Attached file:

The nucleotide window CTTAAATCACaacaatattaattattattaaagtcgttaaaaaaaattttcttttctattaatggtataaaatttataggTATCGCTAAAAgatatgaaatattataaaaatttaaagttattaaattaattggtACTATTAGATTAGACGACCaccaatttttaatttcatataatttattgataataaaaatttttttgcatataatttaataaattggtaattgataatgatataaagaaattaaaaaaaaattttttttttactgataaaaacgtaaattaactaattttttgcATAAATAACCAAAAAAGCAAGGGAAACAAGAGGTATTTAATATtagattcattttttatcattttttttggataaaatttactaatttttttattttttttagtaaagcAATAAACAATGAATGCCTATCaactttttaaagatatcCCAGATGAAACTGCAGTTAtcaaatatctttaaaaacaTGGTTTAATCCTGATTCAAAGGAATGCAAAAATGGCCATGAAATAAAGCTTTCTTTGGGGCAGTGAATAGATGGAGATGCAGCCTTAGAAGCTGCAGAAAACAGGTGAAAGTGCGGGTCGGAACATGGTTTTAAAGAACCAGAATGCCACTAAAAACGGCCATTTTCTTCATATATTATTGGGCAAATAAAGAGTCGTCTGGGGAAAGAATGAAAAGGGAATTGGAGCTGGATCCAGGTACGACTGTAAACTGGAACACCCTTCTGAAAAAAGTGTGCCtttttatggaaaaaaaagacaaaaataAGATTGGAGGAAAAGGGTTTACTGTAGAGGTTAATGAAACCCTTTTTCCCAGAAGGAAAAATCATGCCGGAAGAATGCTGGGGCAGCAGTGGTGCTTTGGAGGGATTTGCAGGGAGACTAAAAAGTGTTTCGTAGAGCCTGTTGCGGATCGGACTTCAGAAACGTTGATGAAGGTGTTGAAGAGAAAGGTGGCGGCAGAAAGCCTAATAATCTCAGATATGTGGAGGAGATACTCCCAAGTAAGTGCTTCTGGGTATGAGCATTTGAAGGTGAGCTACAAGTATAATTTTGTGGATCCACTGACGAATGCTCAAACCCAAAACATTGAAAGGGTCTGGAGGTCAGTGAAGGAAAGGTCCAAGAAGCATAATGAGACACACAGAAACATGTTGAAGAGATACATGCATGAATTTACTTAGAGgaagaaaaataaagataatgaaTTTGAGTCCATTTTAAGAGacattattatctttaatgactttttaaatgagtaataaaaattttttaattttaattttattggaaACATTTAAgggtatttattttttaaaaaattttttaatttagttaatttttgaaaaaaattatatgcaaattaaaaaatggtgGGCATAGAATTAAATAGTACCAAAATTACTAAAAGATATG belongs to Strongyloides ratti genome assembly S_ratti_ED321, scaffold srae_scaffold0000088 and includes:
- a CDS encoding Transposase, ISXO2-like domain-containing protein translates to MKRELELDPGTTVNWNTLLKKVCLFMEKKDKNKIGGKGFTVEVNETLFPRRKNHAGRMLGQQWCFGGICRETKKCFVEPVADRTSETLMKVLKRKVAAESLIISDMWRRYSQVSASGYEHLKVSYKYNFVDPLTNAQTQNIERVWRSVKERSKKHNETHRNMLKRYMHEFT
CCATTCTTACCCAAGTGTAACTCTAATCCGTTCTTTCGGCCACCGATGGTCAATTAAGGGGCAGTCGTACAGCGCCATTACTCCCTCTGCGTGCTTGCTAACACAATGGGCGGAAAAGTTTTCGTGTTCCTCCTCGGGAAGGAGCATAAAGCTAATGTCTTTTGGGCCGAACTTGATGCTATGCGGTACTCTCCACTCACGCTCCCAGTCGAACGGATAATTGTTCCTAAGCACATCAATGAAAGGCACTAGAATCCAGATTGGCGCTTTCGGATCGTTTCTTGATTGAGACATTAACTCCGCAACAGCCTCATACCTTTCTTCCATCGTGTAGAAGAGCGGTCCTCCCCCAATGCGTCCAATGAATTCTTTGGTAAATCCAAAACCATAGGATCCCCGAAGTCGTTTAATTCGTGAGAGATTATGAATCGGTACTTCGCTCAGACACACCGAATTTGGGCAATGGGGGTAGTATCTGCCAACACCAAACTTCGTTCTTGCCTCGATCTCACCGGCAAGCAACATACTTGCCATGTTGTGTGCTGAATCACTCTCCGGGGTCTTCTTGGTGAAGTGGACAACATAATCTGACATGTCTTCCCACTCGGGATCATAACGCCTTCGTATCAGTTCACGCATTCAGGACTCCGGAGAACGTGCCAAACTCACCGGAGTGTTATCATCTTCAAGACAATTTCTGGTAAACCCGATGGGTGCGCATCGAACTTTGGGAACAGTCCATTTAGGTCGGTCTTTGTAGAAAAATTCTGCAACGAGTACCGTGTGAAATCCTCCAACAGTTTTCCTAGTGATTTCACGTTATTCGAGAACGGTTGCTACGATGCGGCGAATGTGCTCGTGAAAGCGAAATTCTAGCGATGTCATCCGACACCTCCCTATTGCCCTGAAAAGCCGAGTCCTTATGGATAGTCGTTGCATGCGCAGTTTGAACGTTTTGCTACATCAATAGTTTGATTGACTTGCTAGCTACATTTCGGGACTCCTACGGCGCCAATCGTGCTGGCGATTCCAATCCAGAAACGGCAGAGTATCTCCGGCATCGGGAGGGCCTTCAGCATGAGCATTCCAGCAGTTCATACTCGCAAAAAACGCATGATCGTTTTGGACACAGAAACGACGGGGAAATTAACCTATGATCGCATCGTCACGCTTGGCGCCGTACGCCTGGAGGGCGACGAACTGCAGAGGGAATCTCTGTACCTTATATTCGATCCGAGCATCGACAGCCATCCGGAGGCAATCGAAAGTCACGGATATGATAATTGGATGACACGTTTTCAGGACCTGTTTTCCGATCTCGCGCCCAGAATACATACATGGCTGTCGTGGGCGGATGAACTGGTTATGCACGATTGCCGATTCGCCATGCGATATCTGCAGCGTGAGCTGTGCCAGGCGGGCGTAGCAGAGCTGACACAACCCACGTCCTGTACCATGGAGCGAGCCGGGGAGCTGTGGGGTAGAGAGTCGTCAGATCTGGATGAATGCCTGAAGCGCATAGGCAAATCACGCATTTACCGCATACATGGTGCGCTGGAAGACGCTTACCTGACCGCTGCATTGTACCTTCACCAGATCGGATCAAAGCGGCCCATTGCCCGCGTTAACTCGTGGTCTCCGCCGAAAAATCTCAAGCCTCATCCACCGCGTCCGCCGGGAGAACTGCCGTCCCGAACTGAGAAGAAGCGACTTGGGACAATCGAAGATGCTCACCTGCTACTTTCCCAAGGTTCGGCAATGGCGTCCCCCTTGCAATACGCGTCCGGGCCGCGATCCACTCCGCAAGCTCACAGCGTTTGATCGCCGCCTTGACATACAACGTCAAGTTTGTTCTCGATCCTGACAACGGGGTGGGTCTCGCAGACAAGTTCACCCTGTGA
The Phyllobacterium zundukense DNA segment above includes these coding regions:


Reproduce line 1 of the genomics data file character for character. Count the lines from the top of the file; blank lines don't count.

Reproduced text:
The nucleotide window CTTAAATCACaacaatattaattattattaaagtcgttaaaaaaaattttcttttctattaatggtataaaatttataggTATCGCTAAAAgatatgaaatattataaaaatttaaagttattaaattaattggtACTATTAGATTAGACGACCaccaatttttaatttcatataatttattgataataaaaatttttttgcatataatttaataaattggtaattgataatgatataaagaaattaaaaaaaaattttttttttactgataaaaacgtaaattaactaattttttgcATAAATAACCAAAAAAGCAAGGGAAACAAGAGGTATTTAATATtagattcattttttatcattttttttggataaaatttactaatttttttattttttttagtaaagcAATAAACAATGAATGCCTATCaactttttaaagatatcCCAGATGAAACTGCAGTTAtcaaatatctttaaaaacaTGGTTTAATCCTGATTCAAAGGAATGCAAAAATGGCCATGAAATAAAGCTTTCTTTGGGGCAGTGAATAGATGGAGATGCAGCCTTAGAAGCTGCAGAAAACAGGTGAAAGTGCGGGTCGGAACATGGTTTTAAAGAACCAGAATGCCACTAAAAACGGCCATTTTCTTCATATATTATTGGGCAAATAAAGAGTCGTCTGGGGAAAGAATGAAAAGGGAATTGGAGCTGGATCCAGGTACGACTGTAAACTGGAACACCCTTCTGAAAAAAGTGTGCCtttttatggaaaaaaaagacaaaaataAGATTGGAGGAAAAGGGTTTACTGTAGAGGTTAATGAAACCCTTTTTCCCAGAAGGAAAAATCATGCCGGAAGAATGCTGGGGCAGCAGTGGTGCTTTGGAGGGATTTGCAGGGAGACTAAAAAGTGTTTCGTAGAGCCTGTTGCGGATCGGACTTCAGAAACGTTGATGAAGGTGTTGAAGAGAAAGGTGGCGGCAGAAAGCCTAATAATCTCAGATATGTGGAGGAGATACTCCCAAGTAAGTGCTTCTGGGTATGAGCATTTGAAGGTGAGCTACAAGTATAATTTTGTGGATCCACTGACGAATGCTCAAACCCAAAACATTGAAAGGGTCTGGAGGTCAGTGAAGGAAAGGTCCAAGAAGCATAATGAGACACACAGAAACATGTTGAAGAGATACATGCATGAATTTACTTAGAGgaagaaaaataaagataatgaaTTTGAGTCCATTTTAAGAGacattattatctttaatgactttttaaatgagtaataaaaattttttaattttaattttattggaaACATTTAAgggtatttattttttaaaaaattttttaatttagttaatttttgaaaaaaattatatgcaaattaaaaaatggtgGGCATAGAATTAAATAGTACCAAAATTACTAAAAGATATG belongs to Strongyloides ratti genome assembly S_ratti_ED321, scaffold srae_scaffold0000088 and includes: